The Ashes – A CelebrationArchie Mac |
Author: Roland Perry
Publisher: Random House
Rating: 2 stars
This book – from the title to the content – is, at best, misleading and, at worst, spurious.
If you are expecting a book about great Ashes battles or even great Ashes performances then you will be extremely disappointed.
In fact apart from a perfunctory dissertation of the 2005 Ashes series and a standard recount of the first Ashes Test in 1882, there is only incidental mention of the famous urn.
Unfortunately when Perry does mention the urn he tends to have his facts wrong such as “although it (the Ashes Urn) was destined never to leave Lord’s again until 2006, when it would tour Australia over the period of the Ashes (2006-07).”
I think Mr Perry will find it came to Australia during the one off Test in Sydney to celebrate Australia’s bicentenary in 1988. I could name at least half a dozen other examples of the author’s lack of fact checking.
The author also has the annoying habit of making statements but failing to name the source of these revelations. One example should suffice; it has long been believed and often hinted that Percy Fender (Douglas Jardine’s captain at Surrey) had a major hand in the development of Bodyline.
Perry makes statements in the book such as “The MCC used Fender’s thirst for blood” (after Bradman had destroyed England in 1930) “Fender urged him (Jardine) to use leg theory”. Perry makes it seem that Fender was the mastermind behind Bodyline.
From Richard Streeton’s great book PGH Fender A Biography:
“Contrary to what some people suspected, Fender rejected the notion that he was the master-mind for Bodyline”.
“Fender’s denials should be accepted because he never wavered from his belief that Jardine’s tactics were acceptable and he undoubtedly would have taken the responsibility for them if they had been his idea.”
I was also unhappy with Roland Perry’s “selection of the ten biggest impacts – events and individuals – in the history of the competition are:”
1: The 2005 Ashes
2: The Lawrence-led Aborigine tour of England in 1868
3: W.G. Grace
4: The 1882 win by Australia at the Oval
6: Don Bradman
7: The 1977 Centenary Test
8: The Packer Revolution – World Series Cricket
9: Ian Botham
10: Shane Warne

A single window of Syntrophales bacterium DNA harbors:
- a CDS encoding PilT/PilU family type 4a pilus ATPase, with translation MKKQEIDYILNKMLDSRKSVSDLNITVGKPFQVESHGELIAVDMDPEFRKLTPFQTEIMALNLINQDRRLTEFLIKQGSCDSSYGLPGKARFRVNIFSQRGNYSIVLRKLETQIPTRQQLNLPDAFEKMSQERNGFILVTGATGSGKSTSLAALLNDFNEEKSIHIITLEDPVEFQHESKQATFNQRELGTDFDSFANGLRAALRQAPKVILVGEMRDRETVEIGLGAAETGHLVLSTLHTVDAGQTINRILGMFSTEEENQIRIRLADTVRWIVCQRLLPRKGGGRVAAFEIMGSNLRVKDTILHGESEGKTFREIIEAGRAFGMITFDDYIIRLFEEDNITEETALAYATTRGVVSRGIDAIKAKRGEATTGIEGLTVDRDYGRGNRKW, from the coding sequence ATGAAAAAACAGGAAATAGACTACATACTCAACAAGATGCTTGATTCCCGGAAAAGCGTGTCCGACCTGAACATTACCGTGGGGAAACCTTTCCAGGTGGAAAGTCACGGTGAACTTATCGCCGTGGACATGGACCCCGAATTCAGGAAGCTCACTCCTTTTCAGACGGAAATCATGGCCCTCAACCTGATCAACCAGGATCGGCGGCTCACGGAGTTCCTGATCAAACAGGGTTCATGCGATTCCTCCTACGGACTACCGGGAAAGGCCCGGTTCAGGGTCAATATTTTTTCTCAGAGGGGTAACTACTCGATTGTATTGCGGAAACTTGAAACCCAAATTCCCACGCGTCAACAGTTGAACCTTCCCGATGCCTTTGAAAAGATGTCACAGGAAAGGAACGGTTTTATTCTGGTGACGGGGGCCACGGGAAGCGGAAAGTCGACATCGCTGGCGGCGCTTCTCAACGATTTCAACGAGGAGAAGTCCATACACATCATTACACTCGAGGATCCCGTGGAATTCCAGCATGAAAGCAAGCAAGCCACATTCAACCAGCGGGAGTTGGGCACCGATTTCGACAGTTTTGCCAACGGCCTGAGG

Not that I agree with any of the list, and I also understand that this is a personal selection, but still I must take exception with his second choice.
Is this a case of PC gone mad?
Apparently, according to Mr Perry, this tour inspired other teams to tour England. The first representative side to tour England from Australia was that of 1878, ten years later and everything I have ever read suggests the tour was inspired because of the momentous achievement of Australia winning an 11-a-side match against the touring English side of 1876/77 – an achievement which fails to make the Authors top Ten list.
A few facts about the Aboriginal tourists of 1868:
– They were in no way representative of Australian cricket of the time (except Mullagh)
– They were not considered good enough to play any first class matches let alone a Test Match, their strength was about the same as a good English club team.
– There is strong evidence to suggest that despite the good intentions of Charles Lawrence (white manager) the players were exploited with one dying during the tour and two others being sent home ill.
– There also seems to have been problems with alcohol and violence during the tour.
– The experience also suggests that they the players were brainwashed to a degree with Mullagh making the statement “a white woman won’t have me, and I will never marry a black one”.
With over a third of the book being reprinted from past writings of Roland Perry and well over half having nothing to do with Ashes cricket, this book was a big let down.
I thought Perry’s last effort “Miller’s Luck” was his best book to date, unfortunately “The Ashes A Celebration” is his worst.